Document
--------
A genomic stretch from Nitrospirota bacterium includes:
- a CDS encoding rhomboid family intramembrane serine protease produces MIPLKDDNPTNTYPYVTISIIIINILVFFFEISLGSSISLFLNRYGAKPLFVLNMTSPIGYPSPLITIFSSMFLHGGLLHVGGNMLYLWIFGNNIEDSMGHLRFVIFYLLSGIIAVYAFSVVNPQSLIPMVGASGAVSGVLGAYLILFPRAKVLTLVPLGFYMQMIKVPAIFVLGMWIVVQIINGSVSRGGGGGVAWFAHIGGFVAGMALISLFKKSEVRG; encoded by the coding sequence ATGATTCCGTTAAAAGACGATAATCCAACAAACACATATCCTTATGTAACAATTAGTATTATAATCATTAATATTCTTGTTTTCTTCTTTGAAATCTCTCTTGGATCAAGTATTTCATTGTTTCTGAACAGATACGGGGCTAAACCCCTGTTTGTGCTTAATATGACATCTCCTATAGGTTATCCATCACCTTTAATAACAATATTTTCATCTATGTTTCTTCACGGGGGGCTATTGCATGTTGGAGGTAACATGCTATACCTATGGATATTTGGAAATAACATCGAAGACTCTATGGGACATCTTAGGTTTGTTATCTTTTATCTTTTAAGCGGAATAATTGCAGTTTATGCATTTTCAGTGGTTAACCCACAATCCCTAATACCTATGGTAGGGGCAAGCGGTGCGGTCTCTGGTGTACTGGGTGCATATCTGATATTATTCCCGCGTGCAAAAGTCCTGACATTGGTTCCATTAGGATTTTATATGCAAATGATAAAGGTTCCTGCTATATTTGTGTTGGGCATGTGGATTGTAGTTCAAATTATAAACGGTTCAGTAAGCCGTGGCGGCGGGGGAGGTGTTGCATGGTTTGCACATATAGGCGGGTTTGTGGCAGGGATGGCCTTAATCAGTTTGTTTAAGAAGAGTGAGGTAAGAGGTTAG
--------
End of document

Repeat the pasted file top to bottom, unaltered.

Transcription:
A genomic stretch from Nitrospirota bacterium includes:
- a CDS encoding rhomboid family intramembrane serine protease produces MIPLKDDNPTNTYPYVTISIIIINILVFFFEISLGSSISLFLNRYGAKPLFVLNMTSPIGYPSPLITIFSSMFLHGGLLHVGGNMLYLWIFGNNIEDSMGHLRFVIFYLLSGIIAVYAFSVVNPQSLIPMVGASGAVSGVLGAYLILFPRAKVLTLVPLGFYMQMIKVPAIFVLGMWIVVQIINGSVSRGGGGGVAWFAHIGGFVAGMALISLFKKSEVRG; encoded by the coding sequence ATGATTCCGTTAAAAGACGATAATCCAACAAACACATATCCTTATGTAACAATTAGTATTATAATCATTAATATTCTTGTTTTCTTCTTTGAAATCTCTCTTGGATCAAGTATTTCATTGTTTCTGAACAGATACGGGGCTAAACCCCTGTTTGTGCTTAATATGACATCTCCTATAGGTTATCCATCACCTTTAATAACAATATTTTCATCTATGTTTCTTCACGGGGGGCTATTGCATGTTGGAGGTAACATGCTATACCTATGGATATTTGGAAATAACATCGAAGACTCTATGGGACATCTTAGGTTTGTTATCTTTTATCTTTTAAGCGGAATAATTGCAGTTTATGCATTTTCAGTGGTTAACCCACAATCCCTAATACCTATGGTAGGGGCAAGCGGTGCGGTCTCTGGTGTACTGGGTGCATATCTGATATTATTCCCGCGTGCAAAAGTCCTGACATTGGTTCCATTAGGATTTTATATGCAAATGATAAAGGTTCCTGCTATATTTGTGTTGGGCATGTGGATTGTAGTTCAAATTATAAACGGTTCAGTAAGCCGTGGCGGCGGGGGAGGTGTTGCATGGTTTGCACATATAGGCGGGTTTGTGGCAGGGATGGCCTTAATCAGTTTGTTTAAGAAGAGTGAGGTAAGAGGTTAG